Untreated wastewater escapes into streams
More than 1 million gallons of untreated wastewater in the Waynesville area entered Richland Creek following the heavy rains in the area last week.
Fred Baker, Waynesville’s public works director, said the system can handle rainfall levels of a quarter of an inch an hour, which is more typical of the storms experienced in the area. But the nearly 8 inches of rain that came in a four-day period proved to be too much too quickly.
An estimated 600,000-gallon spill occurred at the sanitary sewer manhole near Howell Mill Road and the railroad trestle over Richland Creek.
The spill started shortly after noon on Jan. 14, abated overnight, and increased Tuesday following heavy rains, flooding and high groundwater levels.
The overflow continued until at about 10 a.m. Jan. 20, which pegs the total duration of the spill at 120 hours.
There was another discharge from a manhole along N.C. 209 near Richland Creek and the county fairgrounds.
An estimated 400,000 gallons of untreated wastewater drained into the creek at this location. The discharge began around 2 pm. Jan. 14 and lasted about 100 hours.
A third discharge of about 100,000 gallons of untreated wastewater occurred at a manhole on Georgia Avenue at Hazelwood Town Hall. The spill began at about 2 p.m. Jan. 14 and lasted about 90 hours. Discharge from this spill entered Farmer Branch through a storm drain on Georgia Avenue.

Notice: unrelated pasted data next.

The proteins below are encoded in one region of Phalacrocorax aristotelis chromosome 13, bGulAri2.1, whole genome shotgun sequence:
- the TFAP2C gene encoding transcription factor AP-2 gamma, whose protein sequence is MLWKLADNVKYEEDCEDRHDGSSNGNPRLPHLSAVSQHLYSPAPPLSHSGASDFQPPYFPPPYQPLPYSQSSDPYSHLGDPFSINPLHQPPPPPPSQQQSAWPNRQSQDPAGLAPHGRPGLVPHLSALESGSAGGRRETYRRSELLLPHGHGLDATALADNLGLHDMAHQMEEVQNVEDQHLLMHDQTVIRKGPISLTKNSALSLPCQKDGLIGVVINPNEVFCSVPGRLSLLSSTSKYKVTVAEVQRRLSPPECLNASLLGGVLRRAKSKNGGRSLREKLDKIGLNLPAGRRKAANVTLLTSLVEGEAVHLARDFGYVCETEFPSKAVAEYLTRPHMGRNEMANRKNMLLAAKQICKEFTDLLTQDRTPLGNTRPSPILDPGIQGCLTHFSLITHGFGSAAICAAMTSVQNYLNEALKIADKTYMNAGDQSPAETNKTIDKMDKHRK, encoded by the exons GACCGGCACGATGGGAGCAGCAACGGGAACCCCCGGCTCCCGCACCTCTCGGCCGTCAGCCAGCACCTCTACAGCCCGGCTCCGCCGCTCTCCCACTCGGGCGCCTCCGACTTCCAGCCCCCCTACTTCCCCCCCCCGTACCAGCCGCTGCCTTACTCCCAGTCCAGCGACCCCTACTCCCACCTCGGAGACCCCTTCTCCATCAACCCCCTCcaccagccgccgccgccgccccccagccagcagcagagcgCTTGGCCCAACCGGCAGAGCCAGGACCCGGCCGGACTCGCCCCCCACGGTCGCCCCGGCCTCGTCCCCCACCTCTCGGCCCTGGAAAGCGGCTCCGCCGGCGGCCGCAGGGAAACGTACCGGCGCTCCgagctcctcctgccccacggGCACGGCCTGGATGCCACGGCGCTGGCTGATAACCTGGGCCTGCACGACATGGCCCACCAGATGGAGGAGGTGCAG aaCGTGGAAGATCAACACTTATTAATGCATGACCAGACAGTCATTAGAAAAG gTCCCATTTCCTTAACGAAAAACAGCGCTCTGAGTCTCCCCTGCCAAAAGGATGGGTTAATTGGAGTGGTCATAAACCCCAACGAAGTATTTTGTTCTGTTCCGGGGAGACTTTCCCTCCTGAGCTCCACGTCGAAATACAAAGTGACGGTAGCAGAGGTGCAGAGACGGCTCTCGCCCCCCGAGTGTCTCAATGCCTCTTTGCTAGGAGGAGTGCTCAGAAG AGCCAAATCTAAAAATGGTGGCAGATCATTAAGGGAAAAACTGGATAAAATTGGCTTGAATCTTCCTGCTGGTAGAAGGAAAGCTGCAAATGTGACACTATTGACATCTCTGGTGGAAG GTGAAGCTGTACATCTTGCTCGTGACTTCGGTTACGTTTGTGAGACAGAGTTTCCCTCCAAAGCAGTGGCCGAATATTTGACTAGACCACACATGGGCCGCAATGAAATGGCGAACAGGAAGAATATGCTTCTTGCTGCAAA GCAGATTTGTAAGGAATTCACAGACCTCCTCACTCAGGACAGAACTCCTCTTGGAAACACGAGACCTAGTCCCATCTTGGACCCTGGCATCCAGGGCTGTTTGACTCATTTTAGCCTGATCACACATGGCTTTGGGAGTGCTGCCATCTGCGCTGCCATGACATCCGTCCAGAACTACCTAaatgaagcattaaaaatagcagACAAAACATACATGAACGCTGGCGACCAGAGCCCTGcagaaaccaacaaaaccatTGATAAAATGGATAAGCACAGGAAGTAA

Baker said in addition to the rain, there were a number of other entry points where water enters and overwhelms the system.
Water from sump pumps and gutters is considered clean water and should not be hooked up to the sewer system, he stressed.
“There’s only three things that should go into the sewer. We call them the three ‘Ps,” he said, noting soluable paper is the third allowable item.
The town has been systematically upgrading sewer lines, but Baker notes this only includes the main lines, not the individual pipes on private property where the lines connect.
A main priority following a spill is to disinfect the area of the spill, which is done by raking up any debris that might have been in the sewage and spreading lime around the area to absorb the bacteria. The spill area should be avoided for at least 24 hours.
The impact on the waterway is not a long-term one, he said, because there the flow levei is so high that any contaminant levels are diluted significantly.
Wastewater spills in Waynesville are not common, he said, noting the last reported one was in July 2012, and before that, December 2011.
Baker said the public works crew is familiar with the low-lying areas that commonly flood and watch the sites closely.
If others notice seepage from a manhole, they can report it at 456-3706, or if after hours, call the after-hours police department number.